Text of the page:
The Atonic Bladder - Its Causes And Treatments

What is an atonic bladder? A weak bladder would be a correct answer, but a somewhat misleading one. When we think of a weak bladder, we think of a bladder that empties itself too easily, a bladder we don't have full control over. In medical terminology, atonic pertains to the muscles, and in particular to weakness or a lack of muscle tone.

The Mechanics Of  Bladder Elimination

An atonic bladder however, is not one that empties itself too easily, but instead is a bladder that is unable to empty itself when it's full. Normally, when the bladder is becoming filled, the nervous system sends a message to the brain telling it that it's time for the bladder to be emptied. The brain in turn makes that fact known to the person whose bladder is filling up. That person would normally have control over just when to empty the bladder, and when he or she decides to do so, the brain sends a signal through the nervous system telling the muscular wall of the bladder to contract, just like one squeezes one's fist, and the bladder empties. In the case of an atonic bladder, there is little or no squeezing taking place, since the muscle responsible for doing so, the detrusor muscle, is too weak. Thus, the bladder remains full, or nearly so. Meanwhile, the nervous system keeps sending its message to the brain, making the person with the atonic bladder more and more uncomfortable, since the urge to empty the bladder will not go away.

Even if the bladder is unable to empty itself, some urine may leak out if the pressure becomes high enough, since the urinary sphincter, which is responsible for keeping the bladder closed, may not be able to withstand the pressure and will allow some urine to escape. This is not quite the same as incontinence, where a bladder may leak when it is nowhere near full, because the sphincter itself is weakened.

More Than One Cause

It isn't always a weak muscle that's the problem,  even though the definition of atonic might seem to dictate it should be. There are other things that can prevent the bladder from emptying. In other words, there can be a number of different causes, although the primary symptom remains the same -  discomfort.

One  cause would be where the nervous system has been damaged, and the brain may not be able to get the message through to the  bladder to empty itself, even though it received a signal that the bladder needs to be emptied. Another cause could be a gallbladder stone blocking the exit from the bladder, and not allowing it to empty, or at least to empty efficiently. In men, an enlargement of the prostrate can have a similar effect, physically blocking the bladder and keeping it from emptying.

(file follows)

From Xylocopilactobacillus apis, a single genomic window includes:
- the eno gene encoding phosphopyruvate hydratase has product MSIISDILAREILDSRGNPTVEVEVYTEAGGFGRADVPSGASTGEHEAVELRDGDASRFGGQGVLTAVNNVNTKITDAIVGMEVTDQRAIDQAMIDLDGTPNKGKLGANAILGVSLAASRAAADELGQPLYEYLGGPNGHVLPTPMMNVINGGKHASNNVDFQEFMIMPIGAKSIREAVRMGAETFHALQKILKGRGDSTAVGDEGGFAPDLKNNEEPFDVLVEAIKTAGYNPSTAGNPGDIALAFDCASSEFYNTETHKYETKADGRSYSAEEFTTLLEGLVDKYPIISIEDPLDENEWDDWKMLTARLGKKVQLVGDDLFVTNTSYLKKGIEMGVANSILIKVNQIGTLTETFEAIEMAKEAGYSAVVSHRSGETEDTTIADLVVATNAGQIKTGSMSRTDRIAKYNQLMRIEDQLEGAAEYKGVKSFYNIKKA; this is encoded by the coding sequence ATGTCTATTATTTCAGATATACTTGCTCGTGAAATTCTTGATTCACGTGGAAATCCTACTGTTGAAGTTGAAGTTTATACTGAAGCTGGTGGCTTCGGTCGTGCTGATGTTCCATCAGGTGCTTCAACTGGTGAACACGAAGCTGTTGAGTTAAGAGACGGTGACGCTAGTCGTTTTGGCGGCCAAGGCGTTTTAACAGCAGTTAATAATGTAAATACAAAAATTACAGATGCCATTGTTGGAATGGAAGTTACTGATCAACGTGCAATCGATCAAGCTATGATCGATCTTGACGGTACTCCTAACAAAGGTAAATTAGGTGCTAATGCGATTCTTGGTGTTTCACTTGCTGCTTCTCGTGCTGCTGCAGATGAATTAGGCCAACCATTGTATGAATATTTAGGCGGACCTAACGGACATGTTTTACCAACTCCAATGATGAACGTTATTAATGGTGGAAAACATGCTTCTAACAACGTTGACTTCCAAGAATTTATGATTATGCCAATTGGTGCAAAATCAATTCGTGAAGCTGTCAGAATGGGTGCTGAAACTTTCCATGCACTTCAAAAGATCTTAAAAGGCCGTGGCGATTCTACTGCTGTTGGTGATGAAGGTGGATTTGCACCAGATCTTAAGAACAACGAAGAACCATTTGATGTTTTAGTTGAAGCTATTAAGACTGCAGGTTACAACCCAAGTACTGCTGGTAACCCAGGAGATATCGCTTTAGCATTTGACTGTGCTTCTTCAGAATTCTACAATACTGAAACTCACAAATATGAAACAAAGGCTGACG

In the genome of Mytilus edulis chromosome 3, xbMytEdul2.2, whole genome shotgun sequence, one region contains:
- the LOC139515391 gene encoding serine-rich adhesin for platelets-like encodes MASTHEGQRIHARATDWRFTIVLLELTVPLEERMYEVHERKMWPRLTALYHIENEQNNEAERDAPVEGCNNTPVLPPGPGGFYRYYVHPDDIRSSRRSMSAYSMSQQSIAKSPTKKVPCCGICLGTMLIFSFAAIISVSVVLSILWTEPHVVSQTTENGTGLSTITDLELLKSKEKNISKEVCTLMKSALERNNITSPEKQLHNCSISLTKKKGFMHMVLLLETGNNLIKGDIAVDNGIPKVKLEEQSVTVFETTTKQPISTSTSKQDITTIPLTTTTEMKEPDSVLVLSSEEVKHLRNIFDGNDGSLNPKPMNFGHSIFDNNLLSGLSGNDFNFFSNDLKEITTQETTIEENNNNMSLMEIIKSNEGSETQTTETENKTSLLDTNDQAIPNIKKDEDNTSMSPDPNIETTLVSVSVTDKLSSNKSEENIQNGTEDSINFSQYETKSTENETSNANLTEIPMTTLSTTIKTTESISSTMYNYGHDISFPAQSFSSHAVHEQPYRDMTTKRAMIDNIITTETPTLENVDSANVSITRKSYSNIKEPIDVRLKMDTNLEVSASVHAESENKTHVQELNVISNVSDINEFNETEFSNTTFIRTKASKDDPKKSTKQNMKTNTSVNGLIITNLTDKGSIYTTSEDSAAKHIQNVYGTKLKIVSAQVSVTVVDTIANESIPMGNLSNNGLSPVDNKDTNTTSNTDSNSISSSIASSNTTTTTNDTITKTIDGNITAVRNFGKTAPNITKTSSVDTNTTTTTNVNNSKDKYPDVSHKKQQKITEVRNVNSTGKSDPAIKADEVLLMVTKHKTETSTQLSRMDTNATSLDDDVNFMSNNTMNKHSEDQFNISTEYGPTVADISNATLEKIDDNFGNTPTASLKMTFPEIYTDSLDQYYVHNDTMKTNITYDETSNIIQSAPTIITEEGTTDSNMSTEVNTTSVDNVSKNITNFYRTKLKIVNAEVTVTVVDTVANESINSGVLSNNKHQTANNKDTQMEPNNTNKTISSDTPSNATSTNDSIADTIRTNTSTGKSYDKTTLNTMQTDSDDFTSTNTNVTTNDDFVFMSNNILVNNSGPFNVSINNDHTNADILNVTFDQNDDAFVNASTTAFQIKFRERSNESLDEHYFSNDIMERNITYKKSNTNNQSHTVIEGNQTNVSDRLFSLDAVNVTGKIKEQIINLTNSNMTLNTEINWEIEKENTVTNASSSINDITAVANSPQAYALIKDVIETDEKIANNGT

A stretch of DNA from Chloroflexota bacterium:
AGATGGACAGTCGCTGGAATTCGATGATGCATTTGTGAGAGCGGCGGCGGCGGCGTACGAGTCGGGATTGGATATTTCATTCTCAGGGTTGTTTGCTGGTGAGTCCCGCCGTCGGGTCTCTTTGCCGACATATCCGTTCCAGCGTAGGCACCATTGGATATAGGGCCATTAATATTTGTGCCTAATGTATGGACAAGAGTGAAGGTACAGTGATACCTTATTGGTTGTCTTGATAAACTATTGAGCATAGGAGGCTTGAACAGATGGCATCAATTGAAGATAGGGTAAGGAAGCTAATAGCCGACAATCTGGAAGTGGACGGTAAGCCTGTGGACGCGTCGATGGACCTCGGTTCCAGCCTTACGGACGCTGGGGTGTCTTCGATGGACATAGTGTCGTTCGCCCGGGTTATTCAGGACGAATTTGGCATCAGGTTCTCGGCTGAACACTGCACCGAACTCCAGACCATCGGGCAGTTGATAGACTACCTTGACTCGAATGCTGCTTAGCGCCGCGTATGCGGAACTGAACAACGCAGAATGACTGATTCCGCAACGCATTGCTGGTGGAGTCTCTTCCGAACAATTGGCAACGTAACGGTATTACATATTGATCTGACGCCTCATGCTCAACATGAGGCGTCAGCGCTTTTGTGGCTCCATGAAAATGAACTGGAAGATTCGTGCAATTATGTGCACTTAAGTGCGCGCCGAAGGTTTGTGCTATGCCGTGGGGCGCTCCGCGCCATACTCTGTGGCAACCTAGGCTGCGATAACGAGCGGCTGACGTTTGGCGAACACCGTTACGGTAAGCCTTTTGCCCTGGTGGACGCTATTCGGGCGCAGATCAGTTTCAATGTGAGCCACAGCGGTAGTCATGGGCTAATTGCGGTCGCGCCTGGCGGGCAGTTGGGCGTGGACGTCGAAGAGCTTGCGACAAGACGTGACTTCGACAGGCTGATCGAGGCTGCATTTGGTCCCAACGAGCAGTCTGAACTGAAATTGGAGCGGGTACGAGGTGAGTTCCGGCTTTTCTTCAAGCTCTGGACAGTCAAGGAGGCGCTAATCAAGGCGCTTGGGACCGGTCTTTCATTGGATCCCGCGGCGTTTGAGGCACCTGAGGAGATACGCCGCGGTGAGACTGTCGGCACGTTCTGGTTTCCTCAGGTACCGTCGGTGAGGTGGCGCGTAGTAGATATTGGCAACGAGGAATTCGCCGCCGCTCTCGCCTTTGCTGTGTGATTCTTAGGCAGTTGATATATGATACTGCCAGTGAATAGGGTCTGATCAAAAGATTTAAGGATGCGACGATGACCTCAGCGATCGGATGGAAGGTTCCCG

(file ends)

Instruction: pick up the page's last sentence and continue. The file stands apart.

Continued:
If the blockage is more or less complete, or if there is no signal being sent from the brain telling muscles of the bladder to contract, the bladder will eventually become overfull, and may become distended. This can of course give rise to a number of problems which are well beyond the immediate problem of  discomfort.

Treatments And Remedies

One possible solution is to apply external pressure to the bladder. Pressing the lower abdomen with a hand or fist will often work, if the pressure can exceed the pressure causing the blockage. This approach may have to be done time and again, depending upon the cause of the problem, or it may not work at all, in which case the bladder will have to be drained by a medical procedure, and some other solution will needed. In any event, if the bladder can't be emptied, it's important to get medical help quickly, not just to relieve the pressure and the discomfort it is causing, but to prevent any damage from being done to the urinary system.

Sometimes a person can learn how to use the muscles in the lower abdomen to apply enough pressure to the bladder to enable it to empty itself. This would in most cases be a preferred method, as opposed to applying pressure by the hands or fists, and would seem to be a more natural one. There are several medical procedures, including several currently under study, which address this issue. There is always the possibility of surgery, although most doctors regard surgery as a last resort. Once such procedure, still under study, is to mimic the function of the nervous system by means of injections, which in effect tell the bladder when it is time to empty. It is not yet completely clear how this method would actually work, or indeed if it is at all practical. Electrical stimulation therapy is yet another approach which  shows some promise. In this case the detrusor muscle is electrically stimulated to contract, allowing the bladder to empty itself naturally. This method does not simply shock the muscle into performing its task. Instead, it the electrical stimulation exercises the muscle,  thereby strengthening it to the point where it can function correctly on its own.